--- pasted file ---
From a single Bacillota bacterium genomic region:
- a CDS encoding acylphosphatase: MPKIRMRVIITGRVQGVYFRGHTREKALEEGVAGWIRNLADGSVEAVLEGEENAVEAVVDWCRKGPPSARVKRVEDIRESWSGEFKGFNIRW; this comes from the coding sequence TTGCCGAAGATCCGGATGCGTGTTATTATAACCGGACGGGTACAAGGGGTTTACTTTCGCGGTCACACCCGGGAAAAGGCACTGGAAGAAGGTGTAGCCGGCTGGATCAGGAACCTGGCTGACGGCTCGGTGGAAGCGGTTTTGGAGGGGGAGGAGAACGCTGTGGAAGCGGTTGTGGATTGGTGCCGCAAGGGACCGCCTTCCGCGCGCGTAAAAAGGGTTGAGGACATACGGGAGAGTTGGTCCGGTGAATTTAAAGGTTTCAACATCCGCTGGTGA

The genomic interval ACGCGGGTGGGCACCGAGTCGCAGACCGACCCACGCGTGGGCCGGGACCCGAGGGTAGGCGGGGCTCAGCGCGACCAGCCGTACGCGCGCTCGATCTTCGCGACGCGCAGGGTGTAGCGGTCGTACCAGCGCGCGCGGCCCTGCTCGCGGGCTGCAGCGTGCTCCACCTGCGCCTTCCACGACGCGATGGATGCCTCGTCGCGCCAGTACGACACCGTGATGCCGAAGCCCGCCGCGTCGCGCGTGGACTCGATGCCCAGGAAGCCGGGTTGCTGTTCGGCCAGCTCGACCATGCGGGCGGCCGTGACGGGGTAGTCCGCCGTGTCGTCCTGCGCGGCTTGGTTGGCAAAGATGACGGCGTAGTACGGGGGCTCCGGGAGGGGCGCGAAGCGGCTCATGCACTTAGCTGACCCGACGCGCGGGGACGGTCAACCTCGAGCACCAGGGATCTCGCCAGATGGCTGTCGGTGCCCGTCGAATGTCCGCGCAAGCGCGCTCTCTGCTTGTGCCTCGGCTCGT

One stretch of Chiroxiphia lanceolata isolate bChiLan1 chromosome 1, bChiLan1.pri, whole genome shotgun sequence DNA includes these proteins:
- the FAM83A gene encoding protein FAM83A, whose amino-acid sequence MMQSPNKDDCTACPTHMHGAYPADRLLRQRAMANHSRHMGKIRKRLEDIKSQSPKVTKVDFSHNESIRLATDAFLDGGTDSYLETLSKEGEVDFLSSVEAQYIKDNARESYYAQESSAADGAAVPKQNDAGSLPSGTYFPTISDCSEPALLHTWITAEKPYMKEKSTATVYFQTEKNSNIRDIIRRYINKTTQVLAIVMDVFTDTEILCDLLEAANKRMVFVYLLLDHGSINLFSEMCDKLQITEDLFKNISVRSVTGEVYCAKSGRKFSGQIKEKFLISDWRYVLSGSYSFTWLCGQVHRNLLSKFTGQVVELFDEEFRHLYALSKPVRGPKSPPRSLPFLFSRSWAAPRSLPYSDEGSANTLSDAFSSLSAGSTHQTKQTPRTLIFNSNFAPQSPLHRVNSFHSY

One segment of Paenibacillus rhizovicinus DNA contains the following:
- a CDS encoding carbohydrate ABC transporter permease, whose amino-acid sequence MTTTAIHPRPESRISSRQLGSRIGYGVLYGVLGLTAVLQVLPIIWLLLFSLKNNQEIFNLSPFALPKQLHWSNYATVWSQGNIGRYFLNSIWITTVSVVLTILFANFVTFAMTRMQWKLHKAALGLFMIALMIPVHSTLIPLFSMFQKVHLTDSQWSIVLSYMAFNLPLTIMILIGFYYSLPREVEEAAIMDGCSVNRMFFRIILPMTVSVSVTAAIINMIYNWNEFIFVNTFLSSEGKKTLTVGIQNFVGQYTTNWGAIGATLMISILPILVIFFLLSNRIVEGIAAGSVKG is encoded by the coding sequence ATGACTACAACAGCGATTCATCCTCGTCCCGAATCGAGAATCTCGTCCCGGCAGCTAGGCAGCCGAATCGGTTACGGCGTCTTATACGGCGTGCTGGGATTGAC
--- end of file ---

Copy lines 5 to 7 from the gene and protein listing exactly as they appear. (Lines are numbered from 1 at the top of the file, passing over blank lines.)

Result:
- the FAM83A gene encoding protein FAM83A, whose amino-acid sequence MMQSPNKDDCTACPTHMHGAYPADRLLRQRAMANHSRHMGKIRKRLEDIKSQSPKVTKVDFSHNESIRLATDAFLDGGTDSYLETLSKEGEVDFLSSVEAQYIKDNARESYYAQESSAADGAAVPKQNDAGSLPSGTYFPTISDCSEPALLHTWITAEKPYMKEKSTATVYFQTEKNSNIRDIIRRYINKTTQVLAIVMDVFTDTEILCDLLEAANKRMVFVYLLLDHGSINLFSEMCDKLQITEDLFKNISVRSVTGEVYCAKSGRKFSGQIKEKFLISDWRYVLSGSYSFTWLCGQVHRNLLSKFTGQVVELFDEEFRHLYALSKPVRGPKSPPRSLPFLFSRSWAAPRSLPYSDEGSANTLSDAFSSLSAGSTHQTKQTPRTLIFNSNFAPQSPLHRVNSFHSY

One segment of Paenibacillus rhizovicinus DNA contains the following:
- a CDS encoding carbohydrate ABC transporter permease, whose amino-acid sequence MTTTAIHPRPESRISSRQLGSRIGYGVLYGVLGLTAVLQVLPIIWLLLFSLKNNQEIFNLSPFALPKQLHWSNYATVWSQGNIGRYFLNSIWITTVSVVLTILFANFVTFAMTRMQWKLHKAALGLFMIALMIPVHSTLIPLFSMFQKVHLTDSQWSIVLSYMAFNLPLTIMILIGFYYSLPREVEEAAIMDGCSVNRMFFRIILPMTVSVSVTAAIINMIYNWNEFIFVNTFLSSEGKKTLTVGIQNFVGQYTTNWGAIGATLMISILPILVIFFLLSNRIVEGIAAGSVKG is encoded by the coding sequence ATGACTACAACAGCGATTCATCCTCGTCCCGAATCGAGAATCTCGTCCCGGCAGCTAGGCAGCCGAATCGGTTACGGCGTCTTATACGGCGTGCTGGGATTGAC